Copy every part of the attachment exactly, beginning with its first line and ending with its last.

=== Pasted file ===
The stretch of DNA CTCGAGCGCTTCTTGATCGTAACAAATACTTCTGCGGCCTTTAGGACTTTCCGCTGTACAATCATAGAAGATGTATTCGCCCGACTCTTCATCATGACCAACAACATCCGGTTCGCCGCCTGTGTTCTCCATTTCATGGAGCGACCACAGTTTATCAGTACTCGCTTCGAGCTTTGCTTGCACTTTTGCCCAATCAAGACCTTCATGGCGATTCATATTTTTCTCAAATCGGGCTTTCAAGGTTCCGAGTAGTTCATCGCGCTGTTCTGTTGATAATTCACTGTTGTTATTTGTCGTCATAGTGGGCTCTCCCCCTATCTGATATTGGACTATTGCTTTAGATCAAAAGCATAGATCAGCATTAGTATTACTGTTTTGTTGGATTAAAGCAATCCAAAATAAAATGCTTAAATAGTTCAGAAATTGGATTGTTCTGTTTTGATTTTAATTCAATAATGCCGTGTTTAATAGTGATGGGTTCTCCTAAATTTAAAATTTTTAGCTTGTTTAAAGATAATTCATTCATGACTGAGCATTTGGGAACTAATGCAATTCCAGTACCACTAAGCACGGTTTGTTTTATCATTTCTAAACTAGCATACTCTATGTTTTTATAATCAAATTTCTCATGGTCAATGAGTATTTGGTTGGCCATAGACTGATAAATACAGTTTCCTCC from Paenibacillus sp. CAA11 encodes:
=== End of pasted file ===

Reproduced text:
The stretch of DNA CTCGAGCGCTTCTTGATCGTAACAAATACTTCTGCGGCCTTTAGGACTTTCCGCTGTACAATCATAGAAGATGTATTCGCCCGACTCTTCATCATGACCAACAACATCCGGTTCGCCGCCTGTGTTCTCCATTTCATGGAGCGACCACAGTTTATCAGTACTCGCTTCGAGCTTTGCTTGCACTTTTGCCCAATCAAGACCTTCATGGCGATTCATATTTTTCTCAAATCGGGCTTTCAAGGTTCCGAGTAGTTCATCGCGCTGTTCTGTTGATAATTCACTGTTGTTATTTGTCGTCATAGTGGGCTCTCCCCCTATCTGATATTGGACTATTGCTTTAGATCAAAAGCATAGATCAGCATTAGTATTACTGTTTTGTTGGATTAAAGCAATCCAAAATAAAATGCTTAAATAGTTCAGAAATTGGATTGTTCTGTTTTGATTTTAATTCAATAATGCCGTGTTTAATAGTGATGGGTTCTCCTAAATTTAAAATTTTTAGCTTGTTTAAAGATAATTCATTCATGACTGAGCATTTGGGAACTAATGCAATTCCAGTACCACTAAGCACGGTTTGTTTTATCATTTCTAAACTAGCATACTCTATGTTTTTATAATCAAATTTCTCATGGTCAATGAGTATTTGGTTGGCCATAGACTGATAAATACAGTTTCCTCC from Paenibacillus sp. CAA11 encodes: